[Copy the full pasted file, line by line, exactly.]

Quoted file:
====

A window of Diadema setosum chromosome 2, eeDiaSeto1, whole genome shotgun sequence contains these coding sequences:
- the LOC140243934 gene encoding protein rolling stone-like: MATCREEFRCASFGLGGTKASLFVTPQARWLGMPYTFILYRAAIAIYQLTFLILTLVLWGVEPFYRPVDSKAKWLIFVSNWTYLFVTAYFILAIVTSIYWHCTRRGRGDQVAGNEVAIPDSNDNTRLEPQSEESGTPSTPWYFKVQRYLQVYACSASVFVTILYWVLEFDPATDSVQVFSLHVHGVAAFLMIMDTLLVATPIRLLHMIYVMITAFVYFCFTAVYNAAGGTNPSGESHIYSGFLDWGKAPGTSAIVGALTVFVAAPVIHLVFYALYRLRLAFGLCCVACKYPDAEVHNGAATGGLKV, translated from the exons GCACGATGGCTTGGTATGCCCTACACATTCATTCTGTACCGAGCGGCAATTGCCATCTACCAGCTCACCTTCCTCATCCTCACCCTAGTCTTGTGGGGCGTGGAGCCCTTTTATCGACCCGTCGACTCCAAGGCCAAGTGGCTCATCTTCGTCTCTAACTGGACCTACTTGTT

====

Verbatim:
A window of Diadema setosum chromosome 2, eeDiaSeto1, whole genome shotgun sequence contains these coding sequences:
- the LOC140243934 gene encoding protein rolling stone-like: MATCREEFRCASFGLGGTKASLFVTPQARWLGMPYTFILYRAAIAIYQLTFLILTLVLWGVEPFYRPVDSKAKWLIFVSNWTYLFVTAYFILAIVTSIYWHCTRRGRGDQVAGNEVAIPDSNDNTRLEPQSEESGTPSTPWYFKVQRYLQVYACSASVFVTILYWVLEFDPATDSVQVFSLHVHGVAAFLMIMDTLLVATPIRLLHMIYVMITAFVYFCFTAVYNAAGGTNPSGESHIYSGFLDWGKAPGTSAIVGALTVFVAAPVIHLVFYALYRLRLAFGLCCVACKYPDAEVHNGAATGGLKV, translated from the exons GCACGATGGCTTGGTATGCCCTACACATTCATTCTGTACCGAGCGGCAATTGCCATCTACCAGCTCACCTTCCTCATCCTCACCCTAGTCTTGTGGGGCGTGGAGCCCTTTTATCGACCCGTCGACTCCAAGGCCAAGTGGCTCATCTTCGTCTCTAACTGGACCTACTTGTT